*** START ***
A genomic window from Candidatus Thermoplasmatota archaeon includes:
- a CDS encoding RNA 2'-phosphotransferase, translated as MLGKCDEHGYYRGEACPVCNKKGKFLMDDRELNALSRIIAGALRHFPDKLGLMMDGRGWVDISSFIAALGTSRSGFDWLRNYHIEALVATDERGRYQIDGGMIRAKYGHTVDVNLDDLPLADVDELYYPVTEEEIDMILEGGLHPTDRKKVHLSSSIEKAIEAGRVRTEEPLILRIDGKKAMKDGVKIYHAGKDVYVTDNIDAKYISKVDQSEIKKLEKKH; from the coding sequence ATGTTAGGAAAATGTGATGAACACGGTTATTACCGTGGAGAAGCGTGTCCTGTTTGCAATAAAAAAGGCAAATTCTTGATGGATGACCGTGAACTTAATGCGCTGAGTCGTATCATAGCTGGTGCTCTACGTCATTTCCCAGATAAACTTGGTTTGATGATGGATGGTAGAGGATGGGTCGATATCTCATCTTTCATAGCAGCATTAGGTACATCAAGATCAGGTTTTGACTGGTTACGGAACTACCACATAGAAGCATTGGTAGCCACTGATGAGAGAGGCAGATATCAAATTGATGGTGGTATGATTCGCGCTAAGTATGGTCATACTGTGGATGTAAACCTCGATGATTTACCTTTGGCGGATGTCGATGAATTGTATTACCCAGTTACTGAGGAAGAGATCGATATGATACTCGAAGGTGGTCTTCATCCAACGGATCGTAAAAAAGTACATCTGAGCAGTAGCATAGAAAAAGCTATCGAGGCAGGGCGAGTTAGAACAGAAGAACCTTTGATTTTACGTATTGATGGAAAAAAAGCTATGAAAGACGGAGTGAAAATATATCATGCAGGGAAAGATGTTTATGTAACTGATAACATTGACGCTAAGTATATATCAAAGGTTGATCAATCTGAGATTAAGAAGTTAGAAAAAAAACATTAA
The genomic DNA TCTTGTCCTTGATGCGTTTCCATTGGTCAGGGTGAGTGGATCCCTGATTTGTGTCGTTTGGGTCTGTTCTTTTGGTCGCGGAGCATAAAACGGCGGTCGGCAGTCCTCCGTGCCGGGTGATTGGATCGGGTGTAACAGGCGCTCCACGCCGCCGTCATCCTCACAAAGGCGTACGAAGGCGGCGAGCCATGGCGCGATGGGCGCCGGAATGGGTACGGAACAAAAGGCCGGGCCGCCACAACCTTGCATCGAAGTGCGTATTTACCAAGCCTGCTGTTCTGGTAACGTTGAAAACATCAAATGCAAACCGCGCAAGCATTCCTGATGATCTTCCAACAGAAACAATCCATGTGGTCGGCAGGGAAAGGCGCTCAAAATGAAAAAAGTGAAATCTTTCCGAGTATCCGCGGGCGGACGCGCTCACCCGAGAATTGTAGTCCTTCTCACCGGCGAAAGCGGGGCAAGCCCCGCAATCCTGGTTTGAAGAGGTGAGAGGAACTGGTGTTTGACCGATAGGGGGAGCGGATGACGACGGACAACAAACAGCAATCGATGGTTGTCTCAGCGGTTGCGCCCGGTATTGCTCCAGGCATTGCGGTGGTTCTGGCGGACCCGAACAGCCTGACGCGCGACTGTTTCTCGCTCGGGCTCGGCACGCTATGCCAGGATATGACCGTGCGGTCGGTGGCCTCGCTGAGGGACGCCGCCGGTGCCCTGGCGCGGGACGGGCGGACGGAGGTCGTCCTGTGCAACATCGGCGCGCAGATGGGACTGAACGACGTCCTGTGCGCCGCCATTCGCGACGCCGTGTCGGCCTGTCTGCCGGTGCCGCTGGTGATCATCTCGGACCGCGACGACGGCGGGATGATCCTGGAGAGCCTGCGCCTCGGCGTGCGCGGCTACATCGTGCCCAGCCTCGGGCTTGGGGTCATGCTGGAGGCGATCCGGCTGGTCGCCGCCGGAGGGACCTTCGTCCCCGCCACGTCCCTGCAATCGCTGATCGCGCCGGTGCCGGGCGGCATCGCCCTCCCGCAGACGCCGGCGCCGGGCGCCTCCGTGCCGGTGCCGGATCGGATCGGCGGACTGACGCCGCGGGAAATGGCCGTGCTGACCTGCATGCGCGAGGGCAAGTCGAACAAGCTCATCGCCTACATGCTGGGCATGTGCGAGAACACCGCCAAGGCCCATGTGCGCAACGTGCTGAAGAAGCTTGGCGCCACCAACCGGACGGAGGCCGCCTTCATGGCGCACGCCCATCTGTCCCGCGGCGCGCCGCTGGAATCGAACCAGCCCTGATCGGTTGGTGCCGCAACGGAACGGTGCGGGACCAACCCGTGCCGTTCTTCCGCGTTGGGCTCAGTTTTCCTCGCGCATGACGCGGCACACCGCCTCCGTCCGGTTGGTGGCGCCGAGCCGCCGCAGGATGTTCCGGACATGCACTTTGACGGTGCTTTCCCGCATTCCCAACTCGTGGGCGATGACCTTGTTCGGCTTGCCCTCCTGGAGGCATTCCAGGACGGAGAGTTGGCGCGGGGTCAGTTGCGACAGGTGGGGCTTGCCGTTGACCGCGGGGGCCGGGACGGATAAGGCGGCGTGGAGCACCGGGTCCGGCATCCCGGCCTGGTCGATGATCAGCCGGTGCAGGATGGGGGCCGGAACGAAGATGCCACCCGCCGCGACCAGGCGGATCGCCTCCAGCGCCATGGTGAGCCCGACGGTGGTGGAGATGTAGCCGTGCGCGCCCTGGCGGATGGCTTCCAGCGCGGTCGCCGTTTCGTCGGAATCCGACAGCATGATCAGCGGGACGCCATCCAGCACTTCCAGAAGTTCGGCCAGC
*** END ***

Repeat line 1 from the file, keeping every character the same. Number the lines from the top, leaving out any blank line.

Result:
A genomic window from Candidatus Thermoplasmatota archaeon includes: